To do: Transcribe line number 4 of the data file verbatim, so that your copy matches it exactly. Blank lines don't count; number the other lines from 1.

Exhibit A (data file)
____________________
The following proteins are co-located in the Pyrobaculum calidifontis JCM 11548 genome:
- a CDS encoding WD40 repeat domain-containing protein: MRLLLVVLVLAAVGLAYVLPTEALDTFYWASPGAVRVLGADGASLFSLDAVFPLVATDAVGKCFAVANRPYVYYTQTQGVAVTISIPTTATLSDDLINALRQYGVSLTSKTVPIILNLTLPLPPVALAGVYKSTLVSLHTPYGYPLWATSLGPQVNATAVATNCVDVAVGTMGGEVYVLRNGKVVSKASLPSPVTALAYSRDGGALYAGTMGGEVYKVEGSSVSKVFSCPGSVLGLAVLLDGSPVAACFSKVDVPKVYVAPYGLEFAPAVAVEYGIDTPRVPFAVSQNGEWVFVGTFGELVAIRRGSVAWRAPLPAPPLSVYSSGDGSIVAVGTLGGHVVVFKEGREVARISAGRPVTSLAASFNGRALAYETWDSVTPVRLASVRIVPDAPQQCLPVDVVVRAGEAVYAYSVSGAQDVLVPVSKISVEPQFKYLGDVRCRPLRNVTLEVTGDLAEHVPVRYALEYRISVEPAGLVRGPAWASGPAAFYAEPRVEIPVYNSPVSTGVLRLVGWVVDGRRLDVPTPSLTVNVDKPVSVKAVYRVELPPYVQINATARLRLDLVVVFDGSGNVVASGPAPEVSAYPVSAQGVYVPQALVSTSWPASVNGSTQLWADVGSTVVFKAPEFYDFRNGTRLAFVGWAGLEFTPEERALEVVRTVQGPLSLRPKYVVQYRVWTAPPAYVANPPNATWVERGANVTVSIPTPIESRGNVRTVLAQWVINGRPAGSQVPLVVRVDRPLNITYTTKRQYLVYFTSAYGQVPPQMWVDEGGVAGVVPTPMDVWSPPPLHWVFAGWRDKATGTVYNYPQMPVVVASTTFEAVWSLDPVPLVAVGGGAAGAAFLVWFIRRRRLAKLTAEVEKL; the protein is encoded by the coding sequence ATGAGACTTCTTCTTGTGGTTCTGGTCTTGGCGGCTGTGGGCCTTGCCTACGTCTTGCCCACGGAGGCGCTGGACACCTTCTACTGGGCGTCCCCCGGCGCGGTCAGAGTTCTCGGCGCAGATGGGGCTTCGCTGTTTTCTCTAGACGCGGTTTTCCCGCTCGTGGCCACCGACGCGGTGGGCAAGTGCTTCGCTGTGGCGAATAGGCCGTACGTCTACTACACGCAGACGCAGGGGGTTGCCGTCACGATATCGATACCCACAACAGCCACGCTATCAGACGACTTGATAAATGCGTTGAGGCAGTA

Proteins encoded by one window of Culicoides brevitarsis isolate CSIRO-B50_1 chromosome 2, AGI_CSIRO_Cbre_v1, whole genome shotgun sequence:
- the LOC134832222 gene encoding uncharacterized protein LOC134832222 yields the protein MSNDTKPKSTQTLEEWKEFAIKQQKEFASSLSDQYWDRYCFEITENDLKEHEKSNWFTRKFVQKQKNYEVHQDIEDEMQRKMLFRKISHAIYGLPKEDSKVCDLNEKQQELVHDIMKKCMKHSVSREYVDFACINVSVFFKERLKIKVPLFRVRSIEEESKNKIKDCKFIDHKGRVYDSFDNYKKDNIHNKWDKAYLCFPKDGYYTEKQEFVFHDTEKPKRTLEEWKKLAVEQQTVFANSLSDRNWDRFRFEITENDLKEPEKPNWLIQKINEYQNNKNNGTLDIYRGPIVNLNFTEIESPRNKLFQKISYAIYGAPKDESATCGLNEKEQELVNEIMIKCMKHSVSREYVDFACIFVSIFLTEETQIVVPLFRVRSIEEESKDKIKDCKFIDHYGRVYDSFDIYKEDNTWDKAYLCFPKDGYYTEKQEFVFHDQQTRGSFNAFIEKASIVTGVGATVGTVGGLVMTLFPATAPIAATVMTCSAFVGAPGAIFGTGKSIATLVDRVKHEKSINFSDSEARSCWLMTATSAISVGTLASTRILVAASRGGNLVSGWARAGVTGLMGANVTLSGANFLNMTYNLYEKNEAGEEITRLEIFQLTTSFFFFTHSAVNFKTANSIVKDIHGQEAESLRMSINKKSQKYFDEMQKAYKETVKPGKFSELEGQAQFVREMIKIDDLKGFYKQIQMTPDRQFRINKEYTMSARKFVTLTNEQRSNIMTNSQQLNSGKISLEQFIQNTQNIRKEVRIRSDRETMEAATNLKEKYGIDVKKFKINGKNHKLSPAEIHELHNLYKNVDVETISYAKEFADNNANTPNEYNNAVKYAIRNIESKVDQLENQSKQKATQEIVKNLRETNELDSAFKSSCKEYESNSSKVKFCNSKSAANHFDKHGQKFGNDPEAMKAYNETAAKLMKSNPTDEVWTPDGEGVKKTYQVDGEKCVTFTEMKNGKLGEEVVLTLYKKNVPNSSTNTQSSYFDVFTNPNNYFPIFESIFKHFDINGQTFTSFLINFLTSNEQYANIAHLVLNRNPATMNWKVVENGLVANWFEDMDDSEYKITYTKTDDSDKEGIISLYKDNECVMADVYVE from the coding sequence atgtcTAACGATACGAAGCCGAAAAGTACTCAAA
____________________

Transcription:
- the LOC134832222 gene encoding uncharacterized protein LOC134832222 yields the protein MSNDTKPKSTQTLEEWKEFAIKQQKEFASSLSDQYWDRYCFEITENDLKEHEKSNWFTRKFVQKQKNYEVHQDIEDEMQRKMLFRKISHAIYGLPKEDSKVCDLNEKQQELVHDIMKKCMKHSVSREYVDFACINVSVFFKERLKIKVPLFRVRSIEEESKNKIKDCKFIDHKGRVYDSFDNYKKDNIHNKWDKAYLCFPKDGYYTEKQEFVFHDTEKPKRTLEEWKKLAVEQQTVFANSLSDRNWDRFRFEITENDLKEPEKPNWLIQKINEYQNNKNNGTLDIYRGPIVNLNFTEIESPRNKLFQKISYAIYGAPKDESATCGLNEKEQELVNEIMIKCMKHSVSREYVDFACIFVSIFLTEETQIVVPLFRVRSIEEESKDKIKDCKFIDHYGRVYDSFDIYKEDNTWDKAYLCFPKDGYYTEKQEFVFHDQQTRGSFNAFIEKASIVTGVGATVGTVGGLVMTLFPATAPIAATVMTCSAFVGAPGAIFGTGKSIATLVDRVKHEKSINFSDSEARSCWLMTATSAISVGTLASTRILVAASRGGNLVSGWARAGVTGLMGANVTLSGANFLNMTYNLYEKNEAGEEITRLEIFQLTTSFFFFTHSAVNFKTANSIVKDIHGQEAESLRMSINKKSQKYFDEMQKAYKETVKPGKFSELEGQAQFVREMIKIDDLKGFYKQIQMTPDRQFRINKEYTMSARKFVTLTNEQRSNIMTNSQQLNSGKISLEQFIQNTQNIRKEVRIRSDRETMEAATNLKEKYGIDVKKFKINGKNHKLSPAEIHELHNLYKNVDVETISYAKEFADNNANTPNEYNNAVKYAIRNIESKVDQLENQSKQKATQEIVKNLRETNELDSAFKSSCKEYESNSSKVKFCNSKSAANHFDKHGQKFGNDPEAMKAYNETAAKLMKSNPTDEVWTPDGEGVKKTYQVDGEKCVTFTEMKNGKLGEEVVLTLYKKNVPNSSTNTQSSYFDVFTNPNNYFPIFESIFKHFDINGQTFTSFLINFLTSNEQYANIAHLVLNRNPATMNWKVVENGLVANWFEDMDDSEYKITYTKTDDSDKEGIISLYKDNECVMADVYVE from the coding sequence atgtcTAACGATACGAAGCCGAAAAGTACTCAAA